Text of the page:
The Display operator can be used to display particles in the viewport.
Particles are meant to be displayed using the latest Nitrous viewport driver. Displaying particles with a legacy DirectX/OpenGL driver will have a negative impact on performance. Also, not all display types are supported by legacy drivers.
Pixels: particles will be drawn as individual pixels.
Small dots: particles will be drawn as small dots.
Small dots: particles will be drawn as large dots.
Ticks: particles will be drawn as ticks.
Sprites: particles will be drawn as images on sprites.
Bounding Boxes: particles will be drawn as bounding boxes which encapsulate their shape mesh.
Geometry: particles will be drawn as geometry. If a particle does not have an assigned shape mesh, it will be drawn as an X.
“Sprite” mode is best for granular simulations, where a spherical visualization of particles is necessary. Sprites will display much faster than actual sphere geometry, because they are drawn as simple quads with a sphere texture, rather than actual spherical geometry composed of many vertices and faces.
Sphere: displays sprites with a built-in sphere texture.
Bitmap texmap: displays sprites using a custom bitmap texture map as the texture.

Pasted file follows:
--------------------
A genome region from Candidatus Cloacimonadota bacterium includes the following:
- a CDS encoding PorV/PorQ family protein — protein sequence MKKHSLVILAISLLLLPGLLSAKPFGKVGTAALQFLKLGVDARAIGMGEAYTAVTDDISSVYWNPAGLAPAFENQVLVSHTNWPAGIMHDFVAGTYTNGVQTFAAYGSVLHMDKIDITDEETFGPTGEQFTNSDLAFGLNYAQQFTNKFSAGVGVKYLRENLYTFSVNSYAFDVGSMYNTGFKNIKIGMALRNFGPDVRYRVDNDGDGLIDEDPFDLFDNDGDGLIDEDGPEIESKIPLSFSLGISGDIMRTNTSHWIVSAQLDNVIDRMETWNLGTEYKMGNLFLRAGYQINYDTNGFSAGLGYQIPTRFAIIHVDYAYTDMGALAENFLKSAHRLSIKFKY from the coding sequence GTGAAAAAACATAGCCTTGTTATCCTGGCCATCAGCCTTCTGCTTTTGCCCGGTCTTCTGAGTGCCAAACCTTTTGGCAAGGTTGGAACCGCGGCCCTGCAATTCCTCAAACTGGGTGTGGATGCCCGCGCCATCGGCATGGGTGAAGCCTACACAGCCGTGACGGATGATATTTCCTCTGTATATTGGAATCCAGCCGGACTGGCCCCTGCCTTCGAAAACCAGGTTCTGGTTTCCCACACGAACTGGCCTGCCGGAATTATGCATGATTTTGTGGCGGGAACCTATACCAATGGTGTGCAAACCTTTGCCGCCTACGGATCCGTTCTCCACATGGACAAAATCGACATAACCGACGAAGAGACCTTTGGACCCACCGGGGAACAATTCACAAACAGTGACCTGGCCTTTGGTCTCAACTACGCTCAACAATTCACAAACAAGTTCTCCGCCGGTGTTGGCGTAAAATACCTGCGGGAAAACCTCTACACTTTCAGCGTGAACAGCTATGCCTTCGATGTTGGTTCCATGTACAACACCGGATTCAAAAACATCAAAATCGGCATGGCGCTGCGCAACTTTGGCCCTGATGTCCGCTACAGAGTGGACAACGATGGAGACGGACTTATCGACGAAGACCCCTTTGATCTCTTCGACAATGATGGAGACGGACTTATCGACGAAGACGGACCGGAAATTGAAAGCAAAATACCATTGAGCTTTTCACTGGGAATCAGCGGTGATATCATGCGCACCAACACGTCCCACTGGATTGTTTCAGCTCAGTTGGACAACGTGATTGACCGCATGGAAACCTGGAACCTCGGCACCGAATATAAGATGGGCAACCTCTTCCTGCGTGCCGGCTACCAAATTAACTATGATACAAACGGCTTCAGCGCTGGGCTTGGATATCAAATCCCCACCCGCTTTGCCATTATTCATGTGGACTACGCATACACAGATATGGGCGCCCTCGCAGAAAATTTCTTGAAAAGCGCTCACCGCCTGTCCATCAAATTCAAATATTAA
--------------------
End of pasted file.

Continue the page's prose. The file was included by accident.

Variation %: the amount of color value variation to apply to sprite particles.
Mark particles with no geo: particles without a shape mesh will be drawn as an ‘X’
Ignore UVW overrides: controls whether UVW (mapping) overrides on particles will be ignored.
Display material: controls whether geometry will be displayed with the material assigned to the tyFlow object. If this is disabled, only the Display operator color will be used, overriding any material assignments.
Nitrous GPU instancing does not support UVW (mapping) overrides on instances. Therefore, if particles have active UVW overrides, instead of being instanced they will be combined into a single (potentially gigantic) mesh. Depending on the number of particles in the cache, this can eat up huge amounts of system resources. For example, a million identical particles with no mapping override can be sent to the GPU as a single mesh and a million transforms. But, a million particles with mapping overrides will be sent to the GPU as a million different meshes – something even the most powerful systems will have a hard time processing. By enabling “ignore UVW overrides”, mapping overrides on particles will be ignored for viewport display, maximizing the number of particles that can be efficiently instanced in the GPU. The drawback is that with “ignore UVW overrides” enabled, particle mapping channels will not have a visible effect on particle material display in the viewport.